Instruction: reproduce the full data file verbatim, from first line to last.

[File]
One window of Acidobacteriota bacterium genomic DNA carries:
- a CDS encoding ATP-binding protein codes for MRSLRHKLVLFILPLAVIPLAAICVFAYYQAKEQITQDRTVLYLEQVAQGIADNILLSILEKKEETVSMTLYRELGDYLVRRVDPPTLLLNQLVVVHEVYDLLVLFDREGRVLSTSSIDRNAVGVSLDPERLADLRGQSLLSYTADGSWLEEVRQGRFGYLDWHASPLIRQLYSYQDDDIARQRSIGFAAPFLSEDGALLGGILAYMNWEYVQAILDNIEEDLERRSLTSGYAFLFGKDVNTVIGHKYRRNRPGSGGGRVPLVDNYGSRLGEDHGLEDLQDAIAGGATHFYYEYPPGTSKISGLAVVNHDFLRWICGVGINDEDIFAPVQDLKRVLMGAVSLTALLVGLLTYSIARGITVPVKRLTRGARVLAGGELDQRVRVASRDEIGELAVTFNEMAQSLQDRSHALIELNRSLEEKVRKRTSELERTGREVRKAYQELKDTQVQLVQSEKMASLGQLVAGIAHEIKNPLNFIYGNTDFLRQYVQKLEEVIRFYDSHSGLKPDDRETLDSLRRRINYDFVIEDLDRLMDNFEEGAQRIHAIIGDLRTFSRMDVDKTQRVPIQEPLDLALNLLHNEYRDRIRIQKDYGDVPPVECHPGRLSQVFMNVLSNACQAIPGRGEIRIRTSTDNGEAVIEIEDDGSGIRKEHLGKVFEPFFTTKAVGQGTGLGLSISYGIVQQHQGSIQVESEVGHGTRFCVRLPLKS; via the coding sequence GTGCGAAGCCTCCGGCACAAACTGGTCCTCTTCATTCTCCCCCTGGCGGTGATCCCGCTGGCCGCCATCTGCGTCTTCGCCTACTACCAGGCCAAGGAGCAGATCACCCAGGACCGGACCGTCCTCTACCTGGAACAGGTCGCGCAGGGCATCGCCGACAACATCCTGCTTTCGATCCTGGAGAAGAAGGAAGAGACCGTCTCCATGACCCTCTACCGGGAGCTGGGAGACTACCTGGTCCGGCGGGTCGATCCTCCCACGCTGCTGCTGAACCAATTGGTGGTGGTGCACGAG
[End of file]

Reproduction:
One window of Acidobacteriota bacterium genomic DNA carries:
- a CDS encoding ATP-binding protein codes for MRSLRHKLVLFILPLAVIPLAAICVFAYYQAKEQITQDRTVLYLEQVAQGIADNILLSILEKKEETVSMTLYRELGDYLVRRVDPPTLLLNQLVVVHEVYDLLVLFDREGRVLSTSSIDRNAVGVSLDPERLADLRGQSLLSYTADGSWLEEVRQGRFGYLDWHASPLIRQLYSYQDDDIARQRSIGFAAPFLSEDGALLGGILAYMNWEYVQAILDNIEEDLERRSLTSGYAFLFGKDVNTVIGHKYRRNRPGSGGGRVPLVDNYGSRLGEDHGLEDLQDAIAGGATHFYYEYPPGTSKISGLAVVNHDFLRWICGVGINDEDIFAPVQDLKRVLMGAVSLTALLVGLLTYSIARGITVPVKRLTRGARVLAGGELDQRVRVASRDEIGELAVTFNEMAQSLQDRSHALIELNRSLEEKVRKRTSELERTGREVRKAYQELKDTQVQLVQSEKMASLGQLVAGIAHEIKNPLNFIYGNTDFLRQYVQKLEEVIRFYDSHSGLKPDDRETLDSLRRRINYDFVIEDLDRLMDNFEEGAQRIHAIIGDLRTFSRMDVDKTQRVPIQEPLDLALNLLHNEYRDRIRIQKDYGDVPPVECHPGRLSQVFMNVLSNACQAIPGRGEIRIRTSTDNGEAVIEIEDDGSGIRKEHLGKVFEPFFTTKAVGQGTGLGLSISYGIVQQHQGSIQVESEVGHGTRFCVRLPLKS; via the coding sequence GTGCGAAGCCTCCGGCACAAACTGGTCCTCTTCATTCTCCCCCTGGCGGTGATCCCGCTGGCCGCCATCTGCGTCTTCGCCTACTACCAGGCCAAGGAGCAGATCACCCAGGACCGGACCGTCCTCTACCTGGAACAGGTCGCGCAGGGCATCGCCGACAACATCCTGCTTTCGATCCTGGAGAAGAAGGAAGAGACCGTCTCCATGACCCTCTACCGGGAGCTGGGAGACTACCTGGTCCGGCGGGTCGATCCTCCCACGCTGCTGCTGAACCAATTGGTGGTGGTGCACGAG